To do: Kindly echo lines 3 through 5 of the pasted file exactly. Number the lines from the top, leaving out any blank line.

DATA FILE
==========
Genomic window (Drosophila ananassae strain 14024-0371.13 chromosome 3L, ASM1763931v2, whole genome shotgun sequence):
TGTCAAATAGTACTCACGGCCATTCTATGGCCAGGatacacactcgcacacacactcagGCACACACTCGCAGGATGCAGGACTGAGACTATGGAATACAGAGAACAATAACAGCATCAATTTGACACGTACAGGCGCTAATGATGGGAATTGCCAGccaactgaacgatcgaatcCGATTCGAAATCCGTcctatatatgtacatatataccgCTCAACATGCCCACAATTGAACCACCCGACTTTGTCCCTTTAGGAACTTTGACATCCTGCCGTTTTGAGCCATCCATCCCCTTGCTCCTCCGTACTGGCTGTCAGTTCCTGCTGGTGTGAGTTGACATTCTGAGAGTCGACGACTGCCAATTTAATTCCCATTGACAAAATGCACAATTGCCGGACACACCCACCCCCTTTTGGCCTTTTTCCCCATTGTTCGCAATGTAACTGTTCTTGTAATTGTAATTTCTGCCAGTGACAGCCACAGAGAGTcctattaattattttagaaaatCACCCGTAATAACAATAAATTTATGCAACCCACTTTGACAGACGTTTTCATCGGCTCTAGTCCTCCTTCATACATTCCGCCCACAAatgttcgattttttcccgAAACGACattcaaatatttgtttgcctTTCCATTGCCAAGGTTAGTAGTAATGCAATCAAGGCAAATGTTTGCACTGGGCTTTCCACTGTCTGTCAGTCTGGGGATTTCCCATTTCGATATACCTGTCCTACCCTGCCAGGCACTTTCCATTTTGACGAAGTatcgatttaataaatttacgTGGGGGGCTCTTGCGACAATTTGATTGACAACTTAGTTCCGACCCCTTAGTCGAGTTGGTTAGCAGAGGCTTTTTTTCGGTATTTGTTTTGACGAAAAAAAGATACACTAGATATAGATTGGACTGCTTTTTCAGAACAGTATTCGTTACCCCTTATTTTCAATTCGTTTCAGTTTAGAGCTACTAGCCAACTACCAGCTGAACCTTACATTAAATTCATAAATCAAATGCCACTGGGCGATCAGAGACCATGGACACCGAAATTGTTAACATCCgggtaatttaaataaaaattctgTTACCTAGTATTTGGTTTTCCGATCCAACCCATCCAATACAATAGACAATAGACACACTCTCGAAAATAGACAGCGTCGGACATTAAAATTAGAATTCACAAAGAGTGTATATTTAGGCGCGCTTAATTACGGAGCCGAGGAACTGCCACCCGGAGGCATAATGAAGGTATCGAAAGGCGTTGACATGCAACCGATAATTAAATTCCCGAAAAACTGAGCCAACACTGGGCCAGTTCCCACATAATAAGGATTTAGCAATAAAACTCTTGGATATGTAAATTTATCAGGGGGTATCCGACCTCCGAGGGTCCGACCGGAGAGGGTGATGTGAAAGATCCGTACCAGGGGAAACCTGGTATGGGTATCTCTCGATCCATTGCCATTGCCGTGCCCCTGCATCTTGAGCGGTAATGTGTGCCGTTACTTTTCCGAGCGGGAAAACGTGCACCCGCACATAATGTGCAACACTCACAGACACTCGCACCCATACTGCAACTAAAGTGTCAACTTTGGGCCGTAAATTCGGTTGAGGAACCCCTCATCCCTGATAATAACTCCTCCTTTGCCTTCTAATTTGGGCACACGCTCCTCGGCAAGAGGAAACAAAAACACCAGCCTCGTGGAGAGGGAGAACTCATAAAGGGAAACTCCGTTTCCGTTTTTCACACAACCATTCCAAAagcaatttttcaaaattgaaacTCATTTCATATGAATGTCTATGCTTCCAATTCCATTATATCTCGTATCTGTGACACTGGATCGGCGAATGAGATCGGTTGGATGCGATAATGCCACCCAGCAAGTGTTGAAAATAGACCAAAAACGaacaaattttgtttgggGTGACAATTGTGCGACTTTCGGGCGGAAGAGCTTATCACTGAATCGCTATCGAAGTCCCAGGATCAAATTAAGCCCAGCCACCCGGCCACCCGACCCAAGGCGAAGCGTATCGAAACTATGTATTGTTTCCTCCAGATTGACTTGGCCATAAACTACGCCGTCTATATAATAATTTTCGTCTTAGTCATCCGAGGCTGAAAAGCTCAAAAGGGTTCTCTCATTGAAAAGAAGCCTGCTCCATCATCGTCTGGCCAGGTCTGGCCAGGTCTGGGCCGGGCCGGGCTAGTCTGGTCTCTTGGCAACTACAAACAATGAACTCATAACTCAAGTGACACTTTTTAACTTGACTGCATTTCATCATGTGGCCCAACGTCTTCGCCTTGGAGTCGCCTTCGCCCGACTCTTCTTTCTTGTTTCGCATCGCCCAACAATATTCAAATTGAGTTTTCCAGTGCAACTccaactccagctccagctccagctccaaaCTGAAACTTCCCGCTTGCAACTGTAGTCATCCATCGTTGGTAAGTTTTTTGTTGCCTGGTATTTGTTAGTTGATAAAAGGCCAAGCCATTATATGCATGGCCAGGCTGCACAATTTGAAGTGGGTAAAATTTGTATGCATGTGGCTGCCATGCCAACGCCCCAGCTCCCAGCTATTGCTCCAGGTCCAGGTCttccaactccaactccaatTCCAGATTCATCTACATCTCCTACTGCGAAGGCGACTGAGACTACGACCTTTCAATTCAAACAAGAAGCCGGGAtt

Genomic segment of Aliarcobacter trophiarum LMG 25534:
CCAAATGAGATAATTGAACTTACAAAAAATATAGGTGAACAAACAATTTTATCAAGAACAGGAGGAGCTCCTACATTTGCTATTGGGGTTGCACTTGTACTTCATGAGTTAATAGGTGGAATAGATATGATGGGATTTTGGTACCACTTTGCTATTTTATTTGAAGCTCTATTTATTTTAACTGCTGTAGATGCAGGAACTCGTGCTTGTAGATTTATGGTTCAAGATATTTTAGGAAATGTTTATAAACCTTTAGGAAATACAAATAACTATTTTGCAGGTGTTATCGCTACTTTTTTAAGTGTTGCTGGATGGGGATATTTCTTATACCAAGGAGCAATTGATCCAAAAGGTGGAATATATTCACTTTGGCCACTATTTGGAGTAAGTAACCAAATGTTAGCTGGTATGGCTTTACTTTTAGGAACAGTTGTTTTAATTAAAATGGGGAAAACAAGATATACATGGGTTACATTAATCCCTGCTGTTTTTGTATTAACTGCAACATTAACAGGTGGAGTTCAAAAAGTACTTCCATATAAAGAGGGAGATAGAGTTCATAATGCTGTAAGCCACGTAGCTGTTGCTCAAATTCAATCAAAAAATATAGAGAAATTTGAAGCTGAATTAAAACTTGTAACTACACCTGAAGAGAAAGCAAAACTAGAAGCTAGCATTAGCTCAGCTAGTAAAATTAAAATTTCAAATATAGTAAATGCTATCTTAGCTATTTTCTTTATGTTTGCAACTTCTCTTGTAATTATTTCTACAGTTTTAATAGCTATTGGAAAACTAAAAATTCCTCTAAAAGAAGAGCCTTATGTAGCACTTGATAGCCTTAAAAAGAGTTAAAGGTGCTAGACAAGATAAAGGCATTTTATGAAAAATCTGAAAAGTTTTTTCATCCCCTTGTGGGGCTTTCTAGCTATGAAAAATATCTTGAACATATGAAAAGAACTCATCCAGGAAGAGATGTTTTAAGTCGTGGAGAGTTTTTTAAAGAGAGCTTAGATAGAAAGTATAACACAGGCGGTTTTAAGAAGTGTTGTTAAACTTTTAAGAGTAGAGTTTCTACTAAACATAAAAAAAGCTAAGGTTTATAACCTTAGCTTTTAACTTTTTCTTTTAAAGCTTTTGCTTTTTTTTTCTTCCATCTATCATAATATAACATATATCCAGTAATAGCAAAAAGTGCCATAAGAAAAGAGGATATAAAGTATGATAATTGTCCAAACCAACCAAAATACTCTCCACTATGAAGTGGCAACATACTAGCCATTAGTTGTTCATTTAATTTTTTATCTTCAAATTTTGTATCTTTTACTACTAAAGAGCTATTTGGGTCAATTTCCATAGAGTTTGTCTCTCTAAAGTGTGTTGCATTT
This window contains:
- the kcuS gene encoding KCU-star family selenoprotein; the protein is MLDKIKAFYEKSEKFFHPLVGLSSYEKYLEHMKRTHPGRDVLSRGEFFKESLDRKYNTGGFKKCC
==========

Genomic segment of Aliarcobacter trophiarum LMG 25534:
CCAAATGAGATAATTGAACTTACAAAAAATATAGGTGAACAAACAATTTTATCAAGAACAGGAGGAGCTCCTACATTTGCTATTGGGGTTGCACTTGTACTTCATGAGTTAATAGGTGGAATAGATATGATGGGATTTTGGTACCACTTTGCTATTTTATTTGAAGCTCTATTTATTTTAACTGCTGTAGATGCAGGAACTCGTGCTTGTAGATTTATGGTTCAAGATATTTTAGGAAATGTTTATAAACCTTTAGGAAATACAAATAACTATTTTGCAGGTGTTATCGCTACTTTTTTAAGTGTTGCTGGATGGGGATATTTCTTATACCAAGGAGCAATTGATCCAAAAGGTGGAATATATTCACTTTGGCCACTATTTGGAGTAAGTAACCAAATGTTAGCTGGTATGGCTTTACTTTTAGGAACAGTTGTTTTAATTAAAATGGGGAAAACAAGATATACATGGGTTACATTAATCCCTGCTGTTTTTGTATTAACTGCAACATTAACAGGTGGAGTTCAAAAAGTACTTCCATATAAAGAGGGAGATAGAGTTCATAATGCTGTAAGCCACGTAGCTGTTGCTCAAATTCAATCAAAAAATATAGAGAAATTTGAAGCTGAATTAAAACTTGTAACTACACCTGAAGAGAAAGCAAAACTAGAAGCTAGCATTAGCTCAGCTAGTAAAATTAAAATTTCAAATATAGTAAATGCTATCTTAGCTATTTTCTTTATGTTTGCAACTTCTCTTGTAATTATTTCTACAGTTTTAATAGCTATTGGAAAACTAAAAATTCCTCTAAAAGAAGAGCCTTATGTAGCACTTGATAGCCTTAAAAAGAGTTAAAGGTGCTAGACAAGATAAAGGCATTTTATGAAAAATCTGAAAAGTTTTTTCATCCCCTTGTGGGGCTTTCTAGCTATGAAAAATATCTTGAACATATGAAAAGAACTCATCCAGGAAGAGATGTTTTAAGTCGTGGAGAGTTTTTTAAAGAGAGCTTAGATAGAAAGTATAACACAGGCGGTTTTAAGAAGTGTTGTTAAACTTTTAAGAGTAGAGTTTCTACTAAACATAAAAAAAGCTAAGGTTTATAACCTTAGCTTTTAACTTTTTCTTTTAAAGCTTTTGCTTTTTTTTTCTTCCATCTATCATAATATAACATATATCCAGTAATAGCAAAAAGTGCCATAAGAAAAGAGGATATAAAGTATGATAATTGTCCAAACCAACCAAAATACTCTCCACTATGAAGTGGCAACATACTAGCCATTAGTTGTTCATTTAATTTTTTATCTTCAAATTTTGTATCTTTTACTACTAAAGAGCTATTTGGGTCAATTTCCATAGAGTTTGTCTCTCTAAAGTGTGTTGCATTT
This window contains: